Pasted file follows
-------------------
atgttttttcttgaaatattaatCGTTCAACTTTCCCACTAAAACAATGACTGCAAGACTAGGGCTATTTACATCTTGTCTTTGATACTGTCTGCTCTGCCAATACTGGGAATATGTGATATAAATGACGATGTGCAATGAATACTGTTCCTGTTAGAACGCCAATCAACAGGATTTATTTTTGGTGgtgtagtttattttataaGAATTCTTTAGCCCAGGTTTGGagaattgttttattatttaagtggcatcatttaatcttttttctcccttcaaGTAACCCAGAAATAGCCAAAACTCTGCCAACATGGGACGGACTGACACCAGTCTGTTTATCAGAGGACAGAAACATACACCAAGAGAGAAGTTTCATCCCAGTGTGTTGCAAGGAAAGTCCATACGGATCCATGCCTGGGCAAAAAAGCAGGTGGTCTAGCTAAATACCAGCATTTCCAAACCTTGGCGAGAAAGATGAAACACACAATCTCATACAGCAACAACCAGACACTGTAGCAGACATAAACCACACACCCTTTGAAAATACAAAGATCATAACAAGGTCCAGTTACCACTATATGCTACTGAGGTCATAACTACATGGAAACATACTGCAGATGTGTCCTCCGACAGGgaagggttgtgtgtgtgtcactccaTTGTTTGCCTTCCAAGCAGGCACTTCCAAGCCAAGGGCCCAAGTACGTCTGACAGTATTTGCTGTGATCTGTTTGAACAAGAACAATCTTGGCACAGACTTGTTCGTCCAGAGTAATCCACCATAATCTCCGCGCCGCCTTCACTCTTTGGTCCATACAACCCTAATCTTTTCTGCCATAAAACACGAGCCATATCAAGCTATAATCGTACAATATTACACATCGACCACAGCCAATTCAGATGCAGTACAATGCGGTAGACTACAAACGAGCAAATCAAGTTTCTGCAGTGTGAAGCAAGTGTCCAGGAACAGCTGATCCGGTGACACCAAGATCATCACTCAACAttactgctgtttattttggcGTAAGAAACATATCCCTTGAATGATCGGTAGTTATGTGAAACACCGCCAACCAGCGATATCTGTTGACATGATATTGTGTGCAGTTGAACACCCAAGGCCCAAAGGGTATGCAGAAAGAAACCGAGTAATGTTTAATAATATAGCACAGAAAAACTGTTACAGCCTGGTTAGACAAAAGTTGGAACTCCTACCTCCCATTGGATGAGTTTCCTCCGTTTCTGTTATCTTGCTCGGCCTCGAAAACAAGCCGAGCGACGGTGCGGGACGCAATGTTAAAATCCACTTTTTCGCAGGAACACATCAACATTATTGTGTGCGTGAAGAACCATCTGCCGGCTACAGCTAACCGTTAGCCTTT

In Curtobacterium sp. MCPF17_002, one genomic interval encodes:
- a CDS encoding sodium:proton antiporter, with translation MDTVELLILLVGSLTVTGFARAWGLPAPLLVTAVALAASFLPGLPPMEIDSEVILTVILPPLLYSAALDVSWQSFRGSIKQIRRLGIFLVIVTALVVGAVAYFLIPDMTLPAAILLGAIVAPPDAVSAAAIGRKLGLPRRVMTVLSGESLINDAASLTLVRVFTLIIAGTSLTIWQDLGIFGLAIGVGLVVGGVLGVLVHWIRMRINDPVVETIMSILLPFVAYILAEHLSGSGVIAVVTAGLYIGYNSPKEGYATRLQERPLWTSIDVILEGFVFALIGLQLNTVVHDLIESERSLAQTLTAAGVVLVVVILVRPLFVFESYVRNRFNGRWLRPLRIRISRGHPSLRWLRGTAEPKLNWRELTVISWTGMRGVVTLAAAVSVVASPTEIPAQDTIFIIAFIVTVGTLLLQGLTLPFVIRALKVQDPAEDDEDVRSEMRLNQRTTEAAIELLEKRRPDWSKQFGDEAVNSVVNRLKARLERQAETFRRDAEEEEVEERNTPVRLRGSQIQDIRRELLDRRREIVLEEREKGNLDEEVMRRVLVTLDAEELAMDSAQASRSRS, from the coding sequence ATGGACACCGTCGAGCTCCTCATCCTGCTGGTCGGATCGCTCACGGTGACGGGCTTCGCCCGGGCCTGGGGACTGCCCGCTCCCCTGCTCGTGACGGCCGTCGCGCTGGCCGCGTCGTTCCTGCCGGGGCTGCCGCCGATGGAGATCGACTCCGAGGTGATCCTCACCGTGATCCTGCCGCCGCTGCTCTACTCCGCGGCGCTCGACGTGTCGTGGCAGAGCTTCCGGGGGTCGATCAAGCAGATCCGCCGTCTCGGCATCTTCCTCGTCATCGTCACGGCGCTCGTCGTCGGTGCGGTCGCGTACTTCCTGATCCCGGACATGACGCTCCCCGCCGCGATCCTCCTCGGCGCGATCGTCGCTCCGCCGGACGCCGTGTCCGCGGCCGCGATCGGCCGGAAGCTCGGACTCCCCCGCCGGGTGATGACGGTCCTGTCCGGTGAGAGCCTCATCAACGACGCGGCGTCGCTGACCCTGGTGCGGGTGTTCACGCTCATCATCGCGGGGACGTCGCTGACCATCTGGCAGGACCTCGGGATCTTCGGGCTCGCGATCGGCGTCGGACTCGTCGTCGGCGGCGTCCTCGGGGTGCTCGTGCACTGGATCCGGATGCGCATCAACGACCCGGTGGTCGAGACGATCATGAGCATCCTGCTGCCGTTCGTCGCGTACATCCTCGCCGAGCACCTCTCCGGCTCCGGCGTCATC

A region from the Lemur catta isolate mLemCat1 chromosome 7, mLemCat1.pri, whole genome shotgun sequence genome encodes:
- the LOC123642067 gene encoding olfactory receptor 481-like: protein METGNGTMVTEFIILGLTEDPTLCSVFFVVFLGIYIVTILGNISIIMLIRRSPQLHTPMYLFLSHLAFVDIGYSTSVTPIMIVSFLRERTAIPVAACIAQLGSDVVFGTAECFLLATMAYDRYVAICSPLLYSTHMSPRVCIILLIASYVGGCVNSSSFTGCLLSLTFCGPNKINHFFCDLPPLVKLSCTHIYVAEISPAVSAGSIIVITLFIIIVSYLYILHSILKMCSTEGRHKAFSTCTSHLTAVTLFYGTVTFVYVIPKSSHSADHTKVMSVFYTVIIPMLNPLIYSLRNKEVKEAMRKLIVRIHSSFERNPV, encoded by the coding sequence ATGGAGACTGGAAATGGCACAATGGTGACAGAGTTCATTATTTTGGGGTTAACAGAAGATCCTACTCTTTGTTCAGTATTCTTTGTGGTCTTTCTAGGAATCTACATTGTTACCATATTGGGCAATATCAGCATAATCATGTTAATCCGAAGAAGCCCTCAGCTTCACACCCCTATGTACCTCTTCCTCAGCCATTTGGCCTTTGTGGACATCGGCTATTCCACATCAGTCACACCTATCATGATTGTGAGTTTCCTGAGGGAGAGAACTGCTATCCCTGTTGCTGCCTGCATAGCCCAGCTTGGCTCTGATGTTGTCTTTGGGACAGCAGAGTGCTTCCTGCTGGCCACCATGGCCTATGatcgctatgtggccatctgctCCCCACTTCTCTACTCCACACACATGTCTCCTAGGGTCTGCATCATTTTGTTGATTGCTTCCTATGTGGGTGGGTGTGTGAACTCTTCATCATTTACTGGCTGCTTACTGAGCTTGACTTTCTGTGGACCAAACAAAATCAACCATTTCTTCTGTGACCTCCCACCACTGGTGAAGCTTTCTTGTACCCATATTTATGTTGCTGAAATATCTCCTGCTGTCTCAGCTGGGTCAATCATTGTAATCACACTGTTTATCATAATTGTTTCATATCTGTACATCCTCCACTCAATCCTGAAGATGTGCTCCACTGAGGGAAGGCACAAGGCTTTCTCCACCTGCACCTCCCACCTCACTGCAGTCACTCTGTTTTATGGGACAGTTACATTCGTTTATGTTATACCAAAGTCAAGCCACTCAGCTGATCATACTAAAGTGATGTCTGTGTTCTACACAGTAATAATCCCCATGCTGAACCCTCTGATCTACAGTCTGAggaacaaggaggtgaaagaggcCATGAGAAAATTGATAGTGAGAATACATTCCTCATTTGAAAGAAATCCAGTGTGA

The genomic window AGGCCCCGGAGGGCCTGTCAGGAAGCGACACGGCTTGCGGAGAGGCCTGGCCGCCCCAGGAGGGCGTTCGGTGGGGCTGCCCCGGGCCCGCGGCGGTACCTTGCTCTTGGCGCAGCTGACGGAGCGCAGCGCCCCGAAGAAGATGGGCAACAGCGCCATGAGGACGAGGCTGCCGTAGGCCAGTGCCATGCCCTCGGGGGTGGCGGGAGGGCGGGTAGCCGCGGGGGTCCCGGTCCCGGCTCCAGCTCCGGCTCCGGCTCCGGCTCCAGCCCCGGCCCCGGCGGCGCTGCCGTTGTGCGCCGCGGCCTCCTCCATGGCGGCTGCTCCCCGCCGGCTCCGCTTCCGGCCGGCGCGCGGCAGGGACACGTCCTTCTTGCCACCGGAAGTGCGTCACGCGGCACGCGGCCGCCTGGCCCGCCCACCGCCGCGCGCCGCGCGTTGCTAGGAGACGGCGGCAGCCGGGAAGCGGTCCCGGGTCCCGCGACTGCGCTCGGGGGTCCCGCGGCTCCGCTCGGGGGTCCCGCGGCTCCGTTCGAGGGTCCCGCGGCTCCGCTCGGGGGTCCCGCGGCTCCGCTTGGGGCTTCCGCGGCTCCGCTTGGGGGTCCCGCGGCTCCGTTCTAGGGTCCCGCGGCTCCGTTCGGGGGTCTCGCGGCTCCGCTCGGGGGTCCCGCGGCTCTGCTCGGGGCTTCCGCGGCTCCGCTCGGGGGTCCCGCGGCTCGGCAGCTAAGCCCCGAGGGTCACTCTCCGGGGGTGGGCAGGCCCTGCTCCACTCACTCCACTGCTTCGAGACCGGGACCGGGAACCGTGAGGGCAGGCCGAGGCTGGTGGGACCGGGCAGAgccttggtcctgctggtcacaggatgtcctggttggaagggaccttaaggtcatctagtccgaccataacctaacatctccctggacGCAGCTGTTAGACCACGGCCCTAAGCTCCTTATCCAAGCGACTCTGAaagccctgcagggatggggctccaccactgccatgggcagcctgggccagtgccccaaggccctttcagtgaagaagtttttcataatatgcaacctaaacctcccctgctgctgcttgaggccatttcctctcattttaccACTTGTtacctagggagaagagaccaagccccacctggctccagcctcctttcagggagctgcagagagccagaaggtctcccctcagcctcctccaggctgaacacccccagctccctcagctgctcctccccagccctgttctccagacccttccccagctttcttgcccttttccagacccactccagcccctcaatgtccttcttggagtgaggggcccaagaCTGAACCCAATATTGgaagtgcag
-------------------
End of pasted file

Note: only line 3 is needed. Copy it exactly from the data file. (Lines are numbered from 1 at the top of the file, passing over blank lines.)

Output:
- a CDS encoding sodium:proton antiporter, with translation MDTVELLILLVGSLTVTGFARAWGLPAPLLVTAVALAASFLPGLPPMEIDSEVILTVILPPLLYSAALDVSWQSFRGSIKQIRRLGIFLVIVTALVVGAVAYFLIPDMTLPAAILLGAIVAPPDAVSAAAIGRKLGLPRRVMTVLSGESLINDAASLTLVRVFTLIIAGTSLTIWQDLGIFGLAIGVGLVVGGVLGVLVHWIRMRINDPVVETIMSILLPFVAYILAEHLSGSGVIAVVTAGLYIGYNSPKEGYATRLQERPLWTSIDVILEGFVFALIGLQLNTVVHDLIESERSLAQTLTAAGVVLVVVILVRPLFVFESYVRNRFNGRWLRPLRIRISRGHPSLRWLRGTAEPKLNWRELTVISWTGMRGVVTLAAAVSVVASPTEIPAQDTIFIIAFIVTVGTLLLQGLTLPFVIRALKVQDPAEDDEDVRSEMRLNQRTTEAAIELLEKRRPDWSKQFGDEAVNSVVNRLKARLERQAETFRRDAEEEEVEERNTPVRLRGSQIQDIRRELLDRRREIVLEEREKGNLDEEVMRRVLVTLDAEELAMDSAQASRSRS, from the coding sequence ATGGACACCGTCGAGCTCCTCATCCTGCTGGTCGGATCGCTCACGGTGACGGGCTTCGCCCGGGCCTGGGGACTGCCCGCTCCCCTGCTCGTGACGGCCGTCGCGCTGGCCGCGTCGTTCCTGCCGGGGCTGCCGCCGATGGAGATCGACTCCGAGGTGATCCTCACCGTGATCCTGCCGCCGCTGCTCTACTCCGCGGCGCTCGACGTGTCGTGGCAGAGCTTCCGGGGGTCGATCAAGCAGATCCGCCGTCTCGGCATCTTCCTCGTCATCGTCACGGCGCTCGTCGTCGGTGCGGTCGCGTACTTCCTGATCCCGGACATGACGCTCCCCGCCGCGATCCTCCTCGGCGCGATCGTCGCTCCGCCGGACGCCGTGTCCGCGGCCGCGATCGGCCGGAAGCTCGGACTCCCCCGCCGGGTGATGACGGTCCTGTCCGGTGAGAGCCTCATCAACGACGCGGCGTCGCTGACCCTGGTGCGGGTGTTCACGCTCATCATCGCGGGGACGTCGCTGACCATCTGGCAGGACCTCGGGATCTTCGGGCTCGCGATCGGCGTCGGACTCGTCGTCGGCGGCGTCCTCGGGGTGCTCGTGCACTGGATCCGGATGCGCATCAACGACCCGGTGGTCGAGACGATCATGAGCATCCTGCTGCCGTTCGTCGCGTACATCCTCGCCGAGCACCTCTCCGGCTCCGGCGTCATC